George Frideric Handel understood this. You can see it in his music.

After receiving the libretto he fashioned The Messiah into one of the most popular pieces of music ever written in the English language. It was first performed in Dublin in 1742, then in London the next year, and I believe it has been performed every year since 1749. It is absurdly popular.

  • There are literally several hundred performances each year at Christmas and around Easter around the world.
  • In December 1993 there were in New York City alone twenty-one performances.
  • There are old-fashioned mass orchestras and choirs of hundreds, more suitable for Wagnerian opera than this piece.
  • There are sing-along Messiahs, where everybody brings a copy of the music and sings along with the organ or orchestra.
  • Starting in the 1970s we saw a move towards “authenticity”, with smaller orchestras and choirs of perhaps twenty, and musicians playing period instruments.
  • More recently we have seen staged presentations, with soloists and choir on sets and wearing modern clothes, rather than the usual white tie and tails (see the first video below).
  • And, of course, because of the pandemic there has been an on-line performance, with instrumentalists and singers all making music over Zoom.

It is a large piece requiring a chamber orchestra, four virtuoso soloists, and a choir. If done in full it usually takes about three hours, including two intermissions.

The beginning of Part One is an instrumental, followed (starting at 3:11) by words from Isaiah 40.1-3, in the Authorised Version/King James Version translation of 1612:

Comfort ye, comfort ye my people, saith your God. Speak ye comfortably to Jerusalem, and cry unto her, that her warfare is accomplished, that her iniquity is pardoned: . . . The voice of him that crieth in the wilderness, Prepare ye the way of the Lord, make straight in the desert a highway for our God.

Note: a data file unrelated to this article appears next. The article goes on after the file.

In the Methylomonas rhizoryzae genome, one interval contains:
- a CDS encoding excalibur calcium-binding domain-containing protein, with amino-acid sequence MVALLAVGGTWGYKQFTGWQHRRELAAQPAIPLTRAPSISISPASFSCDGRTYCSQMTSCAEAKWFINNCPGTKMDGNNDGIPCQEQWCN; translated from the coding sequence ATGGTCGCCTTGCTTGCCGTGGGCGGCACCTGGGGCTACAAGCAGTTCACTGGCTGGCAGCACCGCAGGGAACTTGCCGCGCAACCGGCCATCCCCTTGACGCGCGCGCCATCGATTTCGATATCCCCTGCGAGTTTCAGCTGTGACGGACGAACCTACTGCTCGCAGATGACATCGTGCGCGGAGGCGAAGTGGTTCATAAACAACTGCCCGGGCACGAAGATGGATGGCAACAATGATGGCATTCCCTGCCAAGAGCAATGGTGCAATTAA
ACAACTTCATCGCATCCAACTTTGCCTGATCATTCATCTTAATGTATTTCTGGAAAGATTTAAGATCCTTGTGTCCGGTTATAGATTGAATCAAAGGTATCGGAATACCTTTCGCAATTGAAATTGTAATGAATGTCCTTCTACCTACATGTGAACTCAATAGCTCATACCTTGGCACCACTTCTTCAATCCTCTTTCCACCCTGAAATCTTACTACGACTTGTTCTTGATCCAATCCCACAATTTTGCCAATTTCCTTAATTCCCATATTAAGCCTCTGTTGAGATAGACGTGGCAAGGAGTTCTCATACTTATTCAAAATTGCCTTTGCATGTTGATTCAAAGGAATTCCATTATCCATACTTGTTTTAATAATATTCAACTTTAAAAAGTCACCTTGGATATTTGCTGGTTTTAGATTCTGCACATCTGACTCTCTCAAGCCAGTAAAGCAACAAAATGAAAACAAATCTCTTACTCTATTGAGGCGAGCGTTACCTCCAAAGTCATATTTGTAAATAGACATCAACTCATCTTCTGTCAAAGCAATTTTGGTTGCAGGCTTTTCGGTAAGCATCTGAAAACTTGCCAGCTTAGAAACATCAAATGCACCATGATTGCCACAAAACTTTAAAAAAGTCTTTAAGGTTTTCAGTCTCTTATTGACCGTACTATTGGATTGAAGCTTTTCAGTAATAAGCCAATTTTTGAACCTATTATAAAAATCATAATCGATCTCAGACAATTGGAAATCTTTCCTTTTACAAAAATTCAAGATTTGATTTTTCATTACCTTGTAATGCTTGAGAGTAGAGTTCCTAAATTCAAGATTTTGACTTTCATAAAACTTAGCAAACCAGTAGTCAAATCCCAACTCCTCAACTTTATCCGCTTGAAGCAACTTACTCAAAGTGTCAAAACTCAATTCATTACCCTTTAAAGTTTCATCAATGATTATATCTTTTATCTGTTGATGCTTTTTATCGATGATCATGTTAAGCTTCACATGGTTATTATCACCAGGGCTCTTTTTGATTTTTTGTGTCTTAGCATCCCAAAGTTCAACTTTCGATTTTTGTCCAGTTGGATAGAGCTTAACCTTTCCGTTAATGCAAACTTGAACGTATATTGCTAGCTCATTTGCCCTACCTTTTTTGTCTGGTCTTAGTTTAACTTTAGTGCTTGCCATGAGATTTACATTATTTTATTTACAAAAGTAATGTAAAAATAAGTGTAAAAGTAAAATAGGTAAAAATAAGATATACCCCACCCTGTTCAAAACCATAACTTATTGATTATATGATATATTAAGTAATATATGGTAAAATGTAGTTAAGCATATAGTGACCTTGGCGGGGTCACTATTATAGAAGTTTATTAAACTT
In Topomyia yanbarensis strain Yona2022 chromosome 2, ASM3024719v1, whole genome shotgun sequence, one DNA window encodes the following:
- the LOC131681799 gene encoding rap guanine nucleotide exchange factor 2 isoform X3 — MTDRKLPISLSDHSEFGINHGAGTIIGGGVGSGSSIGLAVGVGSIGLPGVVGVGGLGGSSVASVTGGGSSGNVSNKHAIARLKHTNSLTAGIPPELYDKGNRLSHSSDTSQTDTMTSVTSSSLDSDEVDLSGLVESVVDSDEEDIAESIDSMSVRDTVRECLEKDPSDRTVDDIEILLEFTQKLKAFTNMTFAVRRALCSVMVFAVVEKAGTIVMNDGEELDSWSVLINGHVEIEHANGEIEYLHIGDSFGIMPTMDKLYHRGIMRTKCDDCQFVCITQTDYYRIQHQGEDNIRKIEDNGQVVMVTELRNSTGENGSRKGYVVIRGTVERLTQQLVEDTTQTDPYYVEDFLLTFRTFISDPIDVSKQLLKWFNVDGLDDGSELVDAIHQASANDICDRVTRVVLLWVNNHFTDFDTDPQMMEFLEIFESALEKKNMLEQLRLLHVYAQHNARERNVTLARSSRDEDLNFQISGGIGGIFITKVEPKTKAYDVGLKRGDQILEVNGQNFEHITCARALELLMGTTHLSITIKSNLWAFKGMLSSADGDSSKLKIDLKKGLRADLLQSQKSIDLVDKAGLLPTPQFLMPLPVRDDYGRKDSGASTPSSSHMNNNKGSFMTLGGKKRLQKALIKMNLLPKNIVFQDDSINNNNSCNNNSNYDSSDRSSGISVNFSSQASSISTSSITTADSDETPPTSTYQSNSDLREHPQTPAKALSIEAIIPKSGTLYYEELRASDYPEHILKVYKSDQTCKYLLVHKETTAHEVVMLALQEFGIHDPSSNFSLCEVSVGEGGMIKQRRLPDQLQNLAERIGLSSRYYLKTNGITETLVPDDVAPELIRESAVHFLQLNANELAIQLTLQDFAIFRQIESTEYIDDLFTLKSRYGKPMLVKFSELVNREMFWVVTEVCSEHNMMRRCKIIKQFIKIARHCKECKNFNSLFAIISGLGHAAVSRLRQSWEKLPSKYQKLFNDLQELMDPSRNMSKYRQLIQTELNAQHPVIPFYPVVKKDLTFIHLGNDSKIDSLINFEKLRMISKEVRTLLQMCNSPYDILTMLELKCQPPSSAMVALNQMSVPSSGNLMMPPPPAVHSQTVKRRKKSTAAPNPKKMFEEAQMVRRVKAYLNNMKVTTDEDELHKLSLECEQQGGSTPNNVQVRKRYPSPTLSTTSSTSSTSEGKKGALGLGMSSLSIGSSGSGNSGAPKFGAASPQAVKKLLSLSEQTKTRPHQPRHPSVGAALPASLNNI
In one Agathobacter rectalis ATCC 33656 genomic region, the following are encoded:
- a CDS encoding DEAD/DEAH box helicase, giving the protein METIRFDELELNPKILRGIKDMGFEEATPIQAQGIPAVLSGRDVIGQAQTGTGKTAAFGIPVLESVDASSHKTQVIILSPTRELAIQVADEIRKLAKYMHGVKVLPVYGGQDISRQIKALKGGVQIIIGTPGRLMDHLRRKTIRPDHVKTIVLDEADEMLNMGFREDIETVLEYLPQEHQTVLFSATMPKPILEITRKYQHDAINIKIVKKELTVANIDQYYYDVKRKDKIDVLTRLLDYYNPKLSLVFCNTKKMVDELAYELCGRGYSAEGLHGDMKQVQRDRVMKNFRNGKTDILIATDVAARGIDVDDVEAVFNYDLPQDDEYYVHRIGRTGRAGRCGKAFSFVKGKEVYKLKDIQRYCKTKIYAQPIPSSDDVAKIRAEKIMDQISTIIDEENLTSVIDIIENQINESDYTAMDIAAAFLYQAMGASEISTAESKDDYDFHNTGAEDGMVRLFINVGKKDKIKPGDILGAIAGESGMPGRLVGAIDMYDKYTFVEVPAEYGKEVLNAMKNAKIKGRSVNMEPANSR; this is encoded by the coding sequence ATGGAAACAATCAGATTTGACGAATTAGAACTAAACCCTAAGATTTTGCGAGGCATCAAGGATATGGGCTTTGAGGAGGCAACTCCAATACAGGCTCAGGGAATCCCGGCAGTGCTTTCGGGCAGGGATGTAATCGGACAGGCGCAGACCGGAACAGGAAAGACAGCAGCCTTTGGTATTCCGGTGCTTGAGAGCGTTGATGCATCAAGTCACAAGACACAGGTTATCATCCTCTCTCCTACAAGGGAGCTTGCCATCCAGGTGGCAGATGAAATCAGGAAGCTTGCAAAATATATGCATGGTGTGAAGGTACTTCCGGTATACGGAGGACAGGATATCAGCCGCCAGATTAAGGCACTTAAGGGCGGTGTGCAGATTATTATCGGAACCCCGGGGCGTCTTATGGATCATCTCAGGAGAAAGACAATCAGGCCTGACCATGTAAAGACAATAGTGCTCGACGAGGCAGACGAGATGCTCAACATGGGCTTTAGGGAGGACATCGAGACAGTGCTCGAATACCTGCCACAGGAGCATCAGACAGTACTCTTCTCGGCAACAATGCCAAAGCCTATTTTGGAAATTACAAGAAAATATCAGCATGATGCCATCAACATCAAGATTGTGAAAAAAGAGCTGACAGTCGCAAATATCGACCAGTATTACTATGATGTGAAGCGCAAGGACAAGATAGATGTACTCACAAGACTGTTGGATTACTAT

This is the recitative, with an unusually rich string accompaniment. The tenor’s line is gentle, reassuring, and calming.

It is then immediately followed by an aria, and the tenor paints word pictures with the music:

Every valley shall be exalted, and every mountain and hill shall be made low: and the crooked shall be made straight, and the rough places plain:

The way the notes rise on “exalted” makes you feel as though the valleys are being lifted up, and he drops down to sing “low”, the notes for the word “crooked” sound like they bounce around compared to the ones for “plain”, and the rough places sound, well, a bit rough. It is all quite wonderful.

This is a time, I suspect, when we could all use some comforting. It has been a rough ten months. Many of us are missing the opportunities of getting together. We are sad at the departure of friends, some of whom are moving away permanently. We miss our families.

My hope and prayer is that perhaps this year we find that comfort in the Christmas gospel, that the first announcement of the good news about the kingdom of God coming with Jesus will prepare us now for his second coming – whether in the distant future of the Day of the Lord, at the hour of our deaths, or right now, in our hearts. May we see the glory of the Lord being revealed in the lives of God’s people and in the story being told, once again, of a child born in Bethlehem. May the Holy Spirit descend upon us, so that we may ascend high mountains and proclaim the good news we have in Christ Jesus.

About Bruce Bryant-Scott

Canadian. Husband. Father. Christian. Recovering Settler. A priest of the Church of England, Diocese in Europe, on the island of Crete in Greece. More about me at